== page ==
Natural black hair is having a long-awaited public moment (shoutout to Maria Borges for rocking the first natural hair in the Victoria’s Secret Fashion Show in November). But outside the modeling world, women of color continue to face discrimination for wearing their hair in its natural state. Now one woman is speaking out against her former employer after she was fired for wearing her natural hair in a bun.
Akua Agyemfra told Canada’s CBC that her manager at Jack Astor’s, a restaurant chain in Toronto, insisted that all female servers must wear their hair down, even though Agyemfra’s natural hair doesn’t fall straight.
Agyemfra, 20, was on day three of employee training when she was told about the company’s policy, she says. “Management at Jack Astor’s did NOT specify that I had to wear my hair down every single shift. If they did, I would have NOT taken the job because I know my hair cannot be straight everyday. I had extensions during my interview and my two training shifts. After I took out my braids, my Afro didn’t not comply to the ‘straight hair’ rule. To maintain it and look presentable, I had to put it in a bun,” Agyemfra wrote in a post on Facebook. “I’m not going to compromise my roots and edges because my employer wants me to. My scalp has a right to breathe just as much as the woman standing beside me,” she told CBC.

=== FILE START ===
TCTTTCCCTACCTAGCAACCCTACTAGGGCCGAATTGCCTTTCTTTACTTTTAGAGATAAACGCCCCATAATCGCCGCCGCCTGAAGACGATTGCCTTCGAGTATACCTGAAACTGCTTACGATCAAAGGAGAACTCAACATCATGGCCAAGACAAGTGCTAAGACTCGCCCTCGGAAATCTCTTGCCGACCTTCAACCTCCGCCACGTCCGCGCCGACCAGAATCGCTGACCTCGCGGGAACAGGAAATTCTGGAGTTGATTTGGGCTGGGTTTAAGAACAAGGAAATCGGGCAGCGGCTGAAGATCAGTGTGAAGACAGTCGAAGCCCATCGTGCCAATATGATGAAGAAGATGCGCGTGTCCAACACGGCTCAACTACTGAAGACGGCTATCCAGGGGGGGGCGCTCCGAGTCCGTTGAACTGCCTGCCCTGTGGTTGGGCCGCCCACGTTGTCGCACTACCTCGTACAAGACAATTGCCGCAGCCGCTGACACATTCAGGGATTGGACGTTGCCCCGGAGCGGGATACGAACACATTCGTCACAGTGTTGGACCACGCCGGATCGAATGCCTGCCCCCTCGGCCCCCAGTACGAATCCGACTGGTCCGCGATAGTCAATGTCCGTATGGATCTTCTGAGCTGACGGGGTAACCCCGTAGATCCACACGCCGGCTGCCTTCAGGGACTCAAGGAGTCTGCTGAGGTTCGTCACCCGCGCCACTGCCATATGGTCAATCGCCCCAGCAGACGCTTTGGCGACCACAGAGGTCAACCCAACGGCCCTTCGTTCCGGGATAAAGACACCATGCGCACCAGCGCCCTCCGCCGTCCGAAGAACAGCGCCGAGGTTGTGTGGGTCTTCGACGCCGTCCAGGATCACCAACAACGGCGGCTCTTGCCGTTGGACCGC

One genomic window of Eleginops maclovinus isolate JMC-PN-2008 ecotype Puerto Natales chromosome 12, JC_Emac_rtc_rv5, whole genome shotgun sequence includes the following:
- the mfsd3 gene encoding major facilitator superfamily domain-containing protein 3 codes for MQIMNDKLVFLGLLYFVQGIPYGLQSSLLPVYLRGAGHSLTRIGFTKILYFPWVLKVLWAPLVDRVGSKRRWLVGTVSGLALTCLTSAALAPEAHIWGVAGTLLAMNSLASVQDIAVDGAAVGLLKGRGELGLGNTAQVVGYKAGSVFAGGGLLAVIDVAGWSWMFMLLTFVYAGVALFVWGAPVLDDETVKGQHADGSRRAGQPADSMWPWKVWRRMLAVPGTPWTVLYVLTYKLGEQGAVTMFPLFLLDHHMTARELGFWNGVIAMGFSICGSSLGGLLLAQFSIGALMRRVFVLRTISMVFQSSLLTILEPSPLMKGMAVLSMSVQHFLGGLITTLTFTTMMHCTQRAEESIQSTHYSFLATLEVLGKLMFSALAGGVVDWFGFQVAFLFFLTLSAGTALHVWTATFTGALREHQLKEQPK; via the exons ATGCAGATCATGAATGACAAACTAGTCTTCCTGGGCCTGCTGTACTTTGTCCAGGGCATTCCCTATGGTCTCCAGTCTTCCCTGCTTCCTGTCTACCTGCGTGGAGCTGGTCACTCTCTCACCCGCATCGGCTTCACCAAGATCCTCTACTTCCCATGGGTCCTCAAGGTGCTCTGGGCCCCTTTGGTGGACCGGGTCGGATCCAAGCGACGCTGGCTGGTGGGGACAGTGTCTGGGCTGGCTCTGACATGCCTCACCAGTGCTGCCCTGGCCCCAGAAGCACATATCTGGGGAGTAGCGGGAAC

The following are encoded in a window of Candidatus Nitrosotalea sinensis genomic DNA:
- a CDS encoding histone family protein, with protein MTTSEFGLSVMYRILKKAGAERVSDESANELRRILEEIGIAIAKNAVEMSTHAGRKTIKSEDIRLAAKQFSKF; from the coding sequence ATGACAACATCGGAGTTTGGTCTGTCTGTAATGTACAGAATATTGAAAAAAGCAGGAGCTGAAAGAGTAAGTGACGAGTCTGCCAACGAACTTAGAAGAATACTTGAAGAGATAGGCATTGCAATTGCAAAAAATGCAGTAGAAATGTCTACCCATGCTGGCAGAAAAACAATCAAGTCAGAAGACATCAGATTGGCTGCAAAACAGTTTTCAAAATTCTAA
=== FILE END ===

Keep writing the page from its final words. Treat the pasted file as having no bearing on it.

Now Agyemfra’s experience is rallying others who have faced the same discrimination, both on her Facebook feed and in interviews for the news station. It’s a situation that pops up with alarming regularity, most recently with the school suspension of a group of girls in the Bahamas simply for wearing their hair naturally — echoing the threatened expulsion of a girl from her private Florida school in 2014 — which inspired a viral hashtag, #SupportThePuff.
As Madam Noire notes about Agyemfra’s firing, “The hate against natural hair is real y’all.”